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Childcare on Non-Domestic Premises, Out-of day care
Highlights from Latest Inspection
What is it like to attend this early years setting?
This provision meets requirements The children are in high spirits when they arrive at the club, and keen to explore the activities they will be doing. The staff are enthusiastic and greet each child by name and with genuine warmth. Children of all ages are kind to each other; they form close friendships.
They are excited to see the friends they do not see during the normal school day. Children say one of the best things about the club is playing with friends from other classes. Other comments children make is that they enjoy being able to play football with a real goal.
Children have plenty of opportunities for physical play. They have exclusive use of th...e school playground. Here, they play football, run and chase after a ball safely, scoring goals.
They thoroughly enjoy testing out their basketball skills and challenge staff to have a go. Children and staff cheer each other when they hit the target. Children are keen to engage with staff and confidently talk about their home experiences.
For instance, they talk with enthusiasm to staff about their meals at home that reflect their heritage and culture. Staff listen with interest and ask children questions to extend the conversations further. Children show high levels of concentration at activities of their choosing.
Drawing and creating is especially popular with younger children.
What does the early years setting do well and what does it need to do better?
There is a strong leadership team in place. They have a solid ethos of ensuring the staff meet children's needs in the club.
Staff report that they receive excellent support for their mental health and well-being. They speak fondly of the kind and caring management team. Staff benefit from regular supervisions and attend training that is relevant to their roles.
This ensures that staff practice continues to meet the needs of children at the club.Staff have high expectations of children's behaviour. They use registration time to discuss the rules in the club.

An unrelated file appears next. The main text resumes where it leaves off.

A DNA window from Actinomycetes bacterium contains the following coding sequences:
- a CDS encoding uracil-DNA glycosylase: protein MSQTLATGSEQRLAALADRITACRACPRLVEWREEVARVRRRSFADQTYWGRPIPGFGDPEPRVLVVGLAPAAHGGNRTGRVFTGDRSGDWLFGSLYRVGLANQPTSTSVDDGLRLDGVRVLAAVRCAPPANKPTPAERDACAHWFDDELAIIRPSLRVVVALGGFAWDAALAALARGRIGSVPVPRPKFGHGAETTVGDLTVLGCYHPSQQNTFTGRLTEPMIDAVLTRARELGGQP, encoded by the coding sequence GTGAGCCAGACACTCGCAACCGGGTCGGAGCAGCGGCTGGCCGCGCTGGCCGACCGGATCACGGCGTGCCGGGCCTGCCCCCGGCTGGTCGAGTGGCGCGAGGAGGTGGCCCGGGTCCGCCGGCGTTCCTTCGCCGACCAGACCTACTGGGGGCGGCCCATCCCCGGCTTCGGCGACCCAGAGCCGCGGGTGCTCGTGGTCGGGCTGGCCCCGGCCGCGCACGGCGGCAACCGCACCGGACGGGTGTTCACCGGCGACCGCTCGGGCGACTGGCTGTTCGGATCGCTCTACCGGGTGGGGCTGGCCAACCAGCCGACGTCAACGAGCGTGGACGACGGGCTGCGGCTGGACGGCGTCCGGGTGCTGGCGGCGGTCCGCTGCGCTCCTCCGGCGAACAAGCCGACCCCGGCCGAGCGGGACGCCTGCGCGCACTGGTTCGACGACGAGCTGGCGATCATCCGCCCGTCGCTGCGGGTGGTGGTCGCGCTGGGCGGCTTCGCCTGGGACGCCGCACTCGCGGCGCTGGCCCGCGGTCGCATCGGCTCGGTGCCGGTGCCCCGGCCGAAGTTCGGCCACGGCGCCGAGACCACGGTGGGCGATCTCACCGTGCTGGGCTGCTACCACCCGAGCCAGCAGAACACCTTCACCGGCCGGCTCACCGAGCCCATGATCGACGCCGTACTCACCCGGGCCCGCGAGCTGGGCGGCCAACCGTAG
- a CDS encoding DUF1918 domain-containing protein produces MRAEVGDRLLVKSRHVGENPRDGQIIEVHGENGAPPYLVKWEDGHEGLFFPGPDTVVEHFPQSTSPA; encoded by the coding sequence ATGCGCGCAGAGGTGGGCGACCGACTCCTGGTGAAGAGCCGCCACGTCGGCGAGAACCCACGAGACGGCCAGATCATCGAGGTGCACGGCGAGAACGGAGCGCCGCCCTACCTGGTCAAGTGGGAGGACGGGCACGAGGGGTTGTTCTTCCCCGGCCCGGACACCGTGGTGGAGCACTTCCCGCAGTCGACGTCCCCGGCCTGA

For example, children know that 'respect' is one of the club rules. When some children talk during registration time, staff take the opportunity to reinforce that respect means listening to others and not talking over them. This helps to promote good social manners.
Staff give children a sense of responsibility, which helps to raise their self-esteem. For example, children relish the opportunity to prepare the fruit and vegetables for tea. Staff offer children healthy food choices at teatime; they choose from a wide selection of fruits and vegetables.
This contributes to children learning about healthy choices and developing healthy lifestyles.Staff provide a varied range of resources and materials for children to explore creatively. Children concentrate well and are deeply involved in making dough.
They carefully follow staff instructions to add the correct number of ingredients.When the dough is made, they use cutters to make pretend cakes. Young children hand visitors a cake.
This activity later becomes an opportunity for children to experiment with their own measurements, they comment they have made 'crazy dough'. They are excited and engrossed as they mix salt, flour, oil and paint. They enjoy feeling the textures and comment on the changes they observe.
Staff support children to follow good hygiene practices, such as washing their hands before eating. Children understand the routines. Staff are vigilant while affording children privacy, when they attend the bathroom.
This helps to support their safety and security.Children enjoy participating in imaginary play. They use a range of small-world resources to create a zoo.
They confidently communicate with visitors and discuss times when they have visited a zoo with their family.The club operates an established key-person system for Reception-aged children. The key person gets to know the children well from the outset and works closely with the linked school and parents to exchange key information.
This helps promote consistency between school, club and home.Staff are very supportive of children and provide encouragement to keep trying. For instance, younger children practise ball skills.
Staff help them to try out different ways to move the ball, such as throwing, rolling, kicking and 'javelin throw style'. This supports children's self-confidence and resilience.
The arrangements for safeguarding are effective.
The leadership team have created an 'At a glance' guide to all things safeguarding for each staff member. This means staff have an instant reference guide to ensure they can not only identify types of abuse but also access the correct authority's phone number. This means that they are able to act immediately if they have a concern about a child's safety.
Effective procedures are in place for the safe recruitment of staff to ensure they are suitable to work with children. Staff follow well-organised procedures when parents collect children from the club. Staff are deployed well to ensure good levels of supervision and support for all children.